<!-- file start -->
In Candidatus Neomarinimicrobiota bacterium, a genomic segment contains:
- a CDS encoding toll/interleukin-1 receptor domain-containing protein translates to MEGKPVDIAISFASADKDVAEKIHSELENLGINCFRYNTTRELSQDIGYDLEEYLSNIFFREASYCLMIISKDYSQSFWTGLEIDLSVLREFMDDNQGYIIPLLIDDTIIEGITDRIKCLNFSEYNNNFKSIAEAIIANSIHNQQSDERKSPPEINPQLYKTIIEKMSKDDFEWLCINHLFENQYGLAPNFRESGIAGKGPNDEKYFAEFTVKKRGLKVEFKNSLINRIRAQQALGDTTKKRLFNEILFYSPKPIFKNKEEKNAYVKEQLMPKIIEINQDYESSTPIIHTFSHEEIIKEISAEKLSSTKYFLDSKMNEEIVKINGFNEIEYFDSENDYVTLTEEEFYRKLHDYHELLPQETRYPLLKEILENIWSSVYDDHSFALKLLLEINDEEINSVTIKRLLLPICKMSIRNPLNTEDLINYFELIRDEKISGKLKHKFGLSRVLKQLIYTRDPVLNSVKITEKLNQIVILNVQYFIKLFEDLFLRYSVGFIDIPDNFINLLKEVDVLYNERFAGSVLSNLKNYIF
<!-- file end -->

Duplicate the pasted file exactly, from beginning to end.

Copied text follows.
In Candidatus Neomarinimicrobiota bacterium, a genomic segment contains:
- a CDS encoding toll/interleukin-1 receptor domain-containing protein translates to MEGKPVDIAISFASADKDVAEKIHSELENLGINCFRYNTTRELSQDIGYDLEEYLSNIFFREASYCLMIISKDYSQSFWTGLEIDLSVLREFMDDNQGYIIPLLIDDTIIEGITDRIKCLNFSEYNNNFKSIAEAIIANSIHNQQSDERKSPPEINPQLYKTIIEKMSKDDFEWLCINHLFENQYGLAPNFRESGIAGKGPNDEKYFAEFTVKKRGLKVEFKNSLINRIRAQQALGDTTKKRLFNEILFYSPKPIFKNKEEKNAYVKEQLMPKIIEINQDYESSTPIIHTFSHEEIIKEISAEKLSSTKYFLDSKMNEEIVKINGFNEIEYFDSENDYVTLTEEEFYRKLHDYHELLPQETRYPLLKEILENIWSSVYDDHSFALKLLLEINDEEINSVTIKRLLLPICKMSIRNPLNTEDLINYFELIRDEKISGKLKHKFGLSRVLKQLIYTRDPVLNSVKITEKLNQIVILNVQYFIKLFEDLFLRYSVGFIDIPDNFINLLKEVDVLYNERFAGSVLSNLKNYIF